Piers Morgan's Views About Daniel Craig Slammed by Gorilla Fatherhood Study

There might be an evolutionary "route" that encourages gorillas to be good dads.

On Monday, Piers Morgan was owned by the internet after he called actor Daniel Craig an #emasculatedbond for carrying his own child in a baby carrier. In response, hundreds of dads tweeted photos of themselves proudly carrying their young, asserting that fatherhood reinforced male identity. According to a new Scientific Reports article, proud and involved fatherhood is a behavior that human males — well, most of them, anyway — uniquely share with gorillas.

According to the study, released Monday, male mountain gorillas take care of kids, just like humans. They don’t do so out of any sort of cultural obligation. They do it because it ensures their reproductive success. In the study, the male gorillas that spent more time taking care of kids were also more likely to more offspring, even if the kids weren’t theirs.

“Humans and mountain gorillas are the only species of great apes in which males regularly form strong social bonds with infants,” co-author Stacy Rosenbaum, Ph.D. tells Inverse. In other words, gorillas show that paternal childcare isn’t emasculating. It’s a key to survival.

Rosenbaum, a postdoctoral fellow at Northwestern University, and her colleagues studied the 23 male gorillas, observed in Rwanda’s Volcanoes National Park, to understand why and how male care for children evolved. Caring fathers are quite rare among mammals, and even among primates. It’s been observed in a few species of Old World monkeys, like baboons and macaques, and in South America some small, tree-dwelling New World male monkeys care more for their children than females. Still, gorillas and humans are the most caring fathers and, because of our genetic bond, understanding why gorillas are good dads could explain why paternal care evolved to be so prominent among humans.

To assess the evolutionary upside to being a good dad, Rosenbaum and her team analyzed data on how often the gorillas, observed between 2003 to 2014 by the staff of the Dian Fossey Gorilla Fund’s Karisoke Research Center, mated and sired newborns and interacted with infants. These interactions weren’t so different than those between a human father and a child, consisting of of playing, hugging, and grooming.

A family of mountain gorillas in Volcanoes National Park, Rwanda.

Tierra Smiley Evans/UC Davis

“They do all kinds of things [when interacting] but in this paper we specifically measured grooming and ‘resting in contact,” Rosenbaum explains. “That is when two animals sit or lie so close that their bodies are touching. It’s kind of like being cuddled up next to someone on the couch — you usually only do that with people you are very close to and trust.”

They found that the male gorillas who interacted more with infants — whether their own or those of others — had more offspring than those who were less hands-on with kids. An additional analysis of behavioral data provided a simple explanation for this evolutionary upside: Females were really into the males that cared for infants, and because of this, good dads typically sired five times more than their less fatherly counterparts.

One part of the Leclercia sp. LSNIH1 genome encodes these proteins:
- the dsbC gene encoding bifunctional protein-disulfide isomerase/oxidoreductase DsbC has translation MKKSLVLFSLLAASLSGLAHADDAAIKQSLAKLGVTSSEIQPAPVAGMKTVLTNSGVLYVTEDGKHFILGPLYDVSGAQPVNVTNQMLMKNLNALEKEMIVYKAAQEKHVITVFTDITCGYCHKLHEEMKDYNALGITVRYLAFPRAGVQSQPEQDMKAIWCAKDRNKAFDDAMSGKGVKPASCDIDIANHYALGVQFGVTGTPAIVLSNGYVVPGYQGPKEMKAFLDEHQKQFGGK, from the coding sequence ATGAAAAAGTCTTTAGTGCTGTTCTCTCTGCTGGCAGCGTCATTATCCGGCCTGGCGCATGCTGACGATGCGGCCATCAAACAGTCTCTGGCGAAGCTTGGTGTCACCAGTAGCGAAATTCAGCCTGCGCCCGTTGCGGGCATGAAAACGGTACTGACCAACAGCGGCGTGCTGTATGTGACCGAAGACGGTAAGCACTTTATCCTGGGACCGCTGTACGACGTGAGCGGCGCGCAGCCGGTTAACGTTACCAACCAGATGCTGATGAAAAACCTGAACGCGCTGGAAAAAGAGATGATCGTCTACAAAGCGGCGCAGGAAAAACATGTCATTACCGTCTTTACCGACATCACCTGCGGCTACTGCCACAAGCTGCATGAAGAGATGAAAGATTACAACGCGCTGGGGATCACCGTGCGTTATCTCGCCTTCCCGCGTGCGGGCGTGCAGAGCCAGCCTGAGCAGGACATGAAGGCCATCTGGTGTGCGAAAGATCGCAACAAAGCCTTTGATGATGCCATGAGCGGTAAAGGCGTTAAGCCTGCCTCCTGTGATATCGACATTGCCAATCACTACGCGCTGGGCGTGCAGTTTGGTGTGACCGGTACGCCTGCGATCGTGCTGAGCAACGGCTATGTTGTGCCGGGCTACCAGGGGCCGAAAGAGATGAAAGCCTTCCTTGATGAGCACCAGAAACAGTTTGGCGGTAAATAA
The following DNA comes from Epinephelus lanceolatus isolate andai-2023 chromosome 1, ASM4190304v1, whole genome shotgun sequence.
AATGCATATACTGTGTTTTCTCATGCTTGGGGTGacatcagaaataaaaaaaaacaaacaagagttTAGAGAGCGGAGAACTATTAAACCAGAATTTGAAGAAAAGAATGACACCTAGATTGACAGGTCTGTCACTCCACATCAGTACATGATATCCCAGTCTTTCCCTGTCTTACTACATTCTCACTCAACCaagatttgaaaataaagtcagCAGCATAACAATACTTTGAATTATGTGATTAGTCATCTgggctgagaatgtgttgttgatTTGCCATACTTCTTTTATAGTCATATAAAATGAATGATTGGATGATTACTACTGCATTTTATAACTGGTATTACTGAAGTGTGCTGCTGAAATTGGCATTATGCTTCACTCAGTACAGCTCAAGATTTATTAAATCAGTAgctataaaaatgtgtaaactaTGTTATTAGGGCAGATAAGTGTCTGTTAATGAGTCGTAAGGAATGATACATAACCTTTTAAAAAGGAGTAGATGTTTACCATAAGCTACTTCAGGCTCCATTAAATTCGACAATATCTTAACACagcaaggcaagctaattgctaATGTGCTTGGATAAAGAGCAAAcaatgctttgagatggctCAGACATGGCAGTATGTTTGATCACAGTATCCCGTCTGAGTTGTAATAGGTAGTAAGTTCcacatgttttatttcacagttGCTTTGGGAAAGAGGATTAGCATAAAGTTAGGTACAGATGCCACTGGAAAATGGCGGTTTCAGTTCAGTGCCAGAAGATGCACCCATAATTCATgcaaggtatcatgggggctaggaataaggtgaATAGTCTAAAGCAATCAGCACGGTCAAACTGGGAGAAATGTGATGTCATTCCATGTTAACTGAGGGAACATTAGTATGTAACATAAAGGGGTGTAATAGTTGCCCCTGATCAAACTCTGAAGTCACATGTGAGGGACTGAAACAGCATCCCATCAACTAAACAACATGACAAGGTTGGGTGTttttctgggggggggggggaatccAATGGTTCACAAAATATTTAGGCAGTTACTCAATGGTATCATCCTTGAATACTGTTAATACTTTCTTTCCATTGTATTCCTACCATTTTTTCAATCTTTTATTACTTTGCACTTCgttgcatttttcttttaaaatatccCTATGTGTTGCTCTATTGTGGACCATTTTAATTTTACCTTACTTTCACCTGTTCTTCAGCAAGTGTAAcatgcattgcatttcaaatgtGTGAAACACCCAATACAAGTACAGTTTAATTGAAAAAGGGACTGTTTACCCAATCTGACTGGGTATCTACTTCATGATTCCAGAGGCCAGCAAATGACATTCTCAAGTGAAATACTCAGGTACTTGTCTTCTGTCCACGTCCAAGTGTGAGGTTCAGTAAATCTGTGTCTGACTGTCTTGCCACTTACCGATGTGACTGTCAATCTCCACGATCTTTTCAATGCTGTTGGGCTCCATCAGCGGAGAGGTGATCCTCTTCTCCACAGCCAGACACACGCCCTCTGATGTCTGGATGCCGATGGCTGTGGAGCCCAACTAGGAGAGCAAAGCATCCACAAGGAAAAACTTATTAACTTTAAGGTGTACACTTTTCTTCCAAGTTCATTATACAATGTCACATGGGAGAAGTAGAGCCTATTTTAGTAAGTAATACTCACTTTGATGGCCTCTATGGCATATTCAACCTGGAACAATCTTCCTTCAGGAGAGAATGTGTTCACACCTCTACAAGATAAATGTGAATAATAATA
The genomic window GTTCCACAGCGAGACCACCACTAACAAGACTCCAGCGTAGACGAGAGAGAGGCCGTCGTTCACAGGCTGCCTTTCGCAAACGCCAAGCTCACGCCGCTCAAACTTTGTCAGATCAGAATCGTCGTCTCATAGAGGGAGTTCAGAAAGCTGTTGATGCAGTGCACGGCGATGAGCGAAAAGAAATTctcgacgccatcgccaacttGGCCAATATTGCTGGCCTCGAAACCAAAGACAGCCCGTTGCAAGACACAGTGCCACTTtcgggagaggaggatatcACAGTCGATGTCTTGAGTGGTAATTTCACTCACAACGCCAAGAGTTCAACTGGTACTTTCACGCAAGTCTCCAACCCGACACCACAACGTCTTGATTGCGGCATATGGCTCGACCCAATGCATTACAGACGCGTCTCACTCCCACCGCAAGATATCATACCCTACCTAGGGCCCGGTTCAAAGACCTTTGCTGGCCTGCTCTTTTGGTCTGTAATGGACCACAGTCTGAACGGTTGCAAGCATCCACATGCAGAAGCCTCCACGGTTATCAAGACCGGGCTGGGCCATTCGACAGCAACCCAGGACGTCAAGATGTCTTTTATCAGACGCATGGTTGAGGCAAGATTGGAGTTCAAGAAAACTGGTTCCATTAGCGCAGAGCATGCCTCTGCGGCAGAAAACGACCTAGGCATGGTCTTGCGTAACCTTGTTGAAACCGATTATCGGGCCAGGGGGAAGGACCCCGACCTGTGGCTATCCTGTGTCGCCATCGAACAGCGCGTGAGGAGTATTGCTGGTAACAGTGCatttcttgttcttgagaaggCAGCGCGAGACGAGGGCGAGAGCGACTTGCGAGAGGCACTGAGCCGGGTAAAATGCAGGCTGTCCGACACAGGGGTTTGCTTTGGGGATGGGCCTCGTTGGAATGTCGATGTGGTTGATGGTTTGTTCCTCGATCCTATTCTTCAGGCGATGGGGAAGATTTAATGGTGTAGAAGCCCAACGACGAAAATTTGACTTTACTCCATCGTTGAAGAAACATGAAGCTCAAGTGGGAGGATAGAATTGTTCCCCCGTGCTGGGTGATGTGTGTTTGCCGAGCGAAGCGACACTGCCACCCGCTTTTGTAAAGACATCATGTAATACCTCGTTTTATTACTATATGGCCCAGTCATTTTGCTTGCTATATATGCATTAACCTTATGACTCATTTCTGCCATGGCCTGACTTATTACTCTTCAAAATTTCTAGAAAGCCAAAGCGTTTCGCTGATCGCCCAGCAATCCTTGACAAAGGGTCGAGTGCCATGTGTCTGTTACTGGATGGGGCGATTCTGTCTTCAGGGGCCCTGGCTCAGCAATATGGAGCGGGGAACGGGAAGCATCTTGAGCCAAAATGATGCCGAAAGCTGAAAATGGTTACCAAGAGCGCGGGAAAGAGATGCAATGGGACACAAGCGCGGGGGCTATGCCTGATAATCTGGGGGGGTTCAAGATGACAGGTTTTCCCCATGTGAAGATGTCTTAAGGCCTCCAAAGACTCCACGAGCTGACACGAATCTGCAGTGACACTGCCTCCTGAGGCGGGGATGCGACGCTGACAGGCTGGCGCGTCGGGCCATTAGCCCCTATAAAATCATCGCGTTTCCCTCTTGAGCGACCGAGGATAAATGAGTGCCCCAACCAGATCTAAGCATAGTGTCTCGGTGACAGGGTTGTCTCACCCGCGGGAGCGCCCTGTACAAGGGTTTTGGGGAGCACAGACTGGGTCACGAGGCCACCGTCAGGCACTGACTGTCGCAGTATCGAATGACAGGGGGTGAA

A male gorilla nurtures an infant.

Dian Fossey Gorilla Fund

The findings suggest it’s evolutionarily advantageous for gorillas to be involved in parenting, even if they’re a non-monogamous species. This is a unique characteristic for a male in the animal world because childcare is usually costly — thwarting mating opportunities, expending energy, and exposing busy fathers to predators. In many other species, a male animal is evolutionarily better off being a deadbeat dad, looking out for himself and siring new kids, but there seems to be something different about gorilla society that makes hands-on fatherhood a better choice.

“One possibility for why we see this in mountain gorillas is that maybe it doesn’t actually cost the males all that much,” Rosenbaum speculates. “Here we have a situation in which the animals don’t appear to discriminate their own offspring from those of other males, yet the males who are doing the care-taking are leaving behind more infants than the males who aren’t.”

Rosenbaum and co-author Chris Kuzawa, Ph.D. plan to study the role that hormones might play in facilitating good fatherhood in gorillas. Previous research on hormones in human men demonstrated that their testosterone levels decline as they become fathers, helping them focus their attention on the needs of the newborn. If the team finds that gorilla testosterone also declines with fatherhood, it will strongly suggest that there’s an evolutionary reason that pathway was conserved, suggesting that being a good dad comes with other benefits — perhaps attracting mates.

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